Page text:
General Motors today announced a truly massive recall covering some 8.4 million vehicles in North America. Most significantly, 8.2 million examples of the affected vehicles are being called back due to "unintended ignition key rotation," though GM spokesperson Alan Adler tells Autoblog that this issue is not like the infamous Chevy Cobalt ignition switch fiasco.

For the sake of perspective, translated to U.S. population, this total recall figure would equal a car for each resident of New Hampshire, Rhode Island, Montana, Delaware, South Dakota, Alaska, North Dakota, the District of Columbia, Vermont and Wyoming. Combined. Here's how it all breaks down:

7,610,862 vehicles in North America being recalled for unintended ignition key rotation. 6,805,679 are in the United States.

- 1997-2005 Chevrolet Malibu
- 1998-2002 Oldsmobile Intrigue
- 1999-2004 Oldsmobile Alero
- 1999-2005 Pontiac Grand Am
- 2000-2005 Chevrolet Impala
- 2000-2005 Chevrolet Monte Carlo
- 2004-2008 Pontiac Grand Prix

A second group of vehicles* are being recalled for a slightly different ignition key rotation issue (more details below). 616,179 of these vehicles are in North America, with 554,328 found in the United States.

- 2004-2006 Cadillac SRX
- 2013-2014 Cadillac CTS

Additionally 20,134 North American vehicles are being recalled because "insulation on the engine block heater power cord (if equipped) may become damaged during very cold conditions." 2,990 of these vehicles are in the United States.

- 2011-2014 Chevrolet Cruze
- 2012-2014 Chevrolet Sonic
- 2013-2014 Chevrolet Trax
- 2013-2014 Buick Encore
- 2013-2014 Buick Verano

117 vehicles in North America "may not have had a 'Superhold' joint fastener torqued to specification at the assembly plant." 106 of these vehicles are in the US.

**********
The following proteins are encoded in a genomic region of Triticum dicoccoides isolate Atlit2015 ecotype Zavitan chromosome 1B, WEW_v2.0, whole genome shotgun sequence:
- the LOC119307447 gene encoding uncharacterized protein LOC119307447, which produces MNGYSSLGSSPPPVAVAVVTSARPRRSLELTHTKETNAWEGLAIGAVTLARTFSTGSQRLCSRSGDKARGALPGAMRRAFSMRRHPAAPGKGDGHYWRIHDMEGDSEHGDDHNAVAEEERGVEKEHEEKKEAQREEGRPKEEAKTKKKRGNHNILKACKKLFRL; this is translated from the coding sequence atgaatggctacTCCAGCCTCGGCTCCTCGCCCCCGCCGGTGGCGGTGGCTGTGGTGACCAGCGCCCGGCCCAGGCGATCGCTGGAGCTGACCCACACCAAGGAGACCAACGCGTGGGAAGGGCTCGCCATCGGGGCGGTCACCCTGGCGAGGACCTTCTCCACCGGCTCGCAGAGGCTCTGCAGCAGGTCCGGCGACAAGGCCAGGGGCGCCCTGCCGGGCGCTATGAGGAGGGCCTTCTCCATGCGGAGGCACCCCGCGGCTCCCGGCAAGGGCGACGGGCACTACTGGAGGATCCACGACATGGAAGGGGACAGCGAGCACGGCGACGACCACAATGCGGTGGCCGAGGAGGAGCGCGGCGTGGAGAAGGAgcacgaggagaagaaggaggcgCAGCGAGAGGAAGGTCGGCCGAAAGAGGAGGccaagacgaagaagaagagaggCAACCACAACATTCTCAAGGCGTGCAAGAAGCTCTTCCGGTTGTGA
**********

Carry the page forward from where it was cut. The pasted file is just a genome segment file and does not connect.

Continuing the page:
- 2014 Chevrolet Camaro
- 2014 Chevrolet Impala
- 2014 Buick Regal
- 2014 Cadillac XTS

12,002 vehicles in North America are being recalled because "an overload in the feed may cause the underhood fusible link to melt due to electrical overload, resulting in potential smoke or flames that could damage the electrical center cover and/or the nearby wiring harness conduit." 9,371 of the affected vehicles are in the US.

- 2007-2011 Chevrolet Silverado HD (with auxiliary battery)
- 2007-2011 GMC Sierra HD (with auxiliary battery)

Finally, 188,705 SUVs in North America are being recalled due to "a possible electrical short in the driver's door module that could disable the power door lock and window switches and, in rare cases, overheat the module." Here, 181,984 of these vehicles are in the US.

- 2005-2007 Buick Ranier
- 2005-2007 Chevrolet TrailBlazer
- 2005-2007 GMC Envoy
- 2005-2007 Isuzu Ascender
- 2005-2007 Saab 9-7X
- 2006 Chevrolet TrailBlazer EXT
- 2006 GMC Envoy XL

The Cadillac models in the second grouping* have been found to be subject to unintended key rotation because of accidental bumping of one's key fobs (a condition similar to the June 13 Camaro recall), whereas the other, larger group of older vehicles is not subject to bumping. In either case, this is not like the infamous Chevy Cobalt ignition switch issue – the switch in these vehicles meet GM specifications, the company says the problem is with the key design itself.

The solution won't be a new ignition switch at all, it will be sending additional detachable key rings to owners (allowing drivers to disconnect their car key from the rest of their key chain to reduce strain on the system) and/or inserts designed to fit within the ignition key head itself to alter the keyring attachment loop from a slot to a hole (because the slot can cause the weight of the keychain to hang asymmetrically, thereby increasing the amount of torque on the key and as a result, the switch.

Company spokesperson Alan Adler, tells Autoblog that GM "changed the [key] design in late December of 2010," so vehicles built after that time are not affected by the issue.

GM is aware of seven crashes, eight injuries and three fatalities related to these issues. "The fatal crashes occurred in older model fullsize sedans being recalled for inadvertent ignition key rotation. There is no conclusive evidence that the defect condition caused those crashes," GM said in a press release. Scroll downto read the automaker's full statement.

This article originally appeared on Autoblog.